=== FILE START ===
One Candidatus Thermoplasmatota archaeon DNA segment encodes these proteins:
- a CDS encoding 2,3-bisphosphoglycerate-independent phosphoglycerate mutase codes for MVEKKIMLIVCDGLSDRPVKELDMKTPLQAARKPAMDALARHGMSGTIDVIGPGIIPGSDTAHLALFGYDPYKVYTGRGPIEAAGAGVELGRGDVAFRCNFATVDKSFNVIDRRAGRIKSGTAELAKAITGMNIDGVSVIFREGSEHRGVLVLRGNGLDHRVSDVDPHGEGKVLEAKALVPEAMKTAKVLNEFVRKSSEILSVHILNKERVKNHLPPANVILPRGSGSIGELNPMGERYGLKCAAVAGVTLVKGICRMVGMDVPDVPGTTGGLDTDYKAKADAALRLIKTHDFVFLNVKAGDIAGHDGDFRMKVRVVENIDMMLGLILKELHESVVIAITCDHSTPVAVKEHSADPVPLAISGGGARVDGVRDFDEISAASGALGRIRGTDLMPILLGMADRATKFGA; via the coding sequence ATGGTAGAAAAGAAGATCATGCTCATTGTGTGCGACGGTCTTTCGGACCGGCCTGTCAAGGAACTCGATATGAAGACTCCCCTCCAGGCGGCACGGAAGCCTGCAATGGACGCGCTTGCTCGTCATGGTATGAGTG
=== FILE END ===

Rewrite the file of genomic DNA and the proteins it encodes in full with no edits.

One Candidatus Thermoplasmatota archaeon DNA segment encodes these proteins:
- a CDS encoding 2,3-bisphosphoglycerate-independent phosphoglycerate mutase codes for MVEKKIMLIVCDGLSDRPVKELDMKTPLQAARKPAMDALARHGMSGTIDVIGPGIIPGSDTAHLALFGYDPYKVYTGRGPIEAAGAGVELGRGDVAFRCNFATVDKSFNVIDRRAGRIKSGTAELAKAITGMNIDGVSVIFREGSEHRGVLVLRGNGLDHRVSDVDPHGEGKVLEAKALVPEAMKTAKVLNEFVRKSSEILSVHILNKERVKNHLPPANVILPRGSGSIGELNPMGERYGLKCAAVAGVTLVKGICRMVGMDVPDVPGTTGGLDTDYKAKADAALRLIKTHDFVFLNVKAGDIAGHDGDFRMKVRVVENIDMMLGLILKELHESVVIAITCDHSTPVAVKEHSADPVPLAISGGGARVDGVRDFDEISAASGALGRIRGTDLMPILLGMADRATKFGA; via the coding sequence ATGGTAGAAAAGAAGATCATGCTCATTGTGTGCGACGGTCTTTCGGACCGGCCTGTCAAGGAACTCGATATGAAGACTCCCCTCCAGGCGGCACGGAAGCCTGCAATGGACGCGCTTGCTCGTCATGGTATGAGTG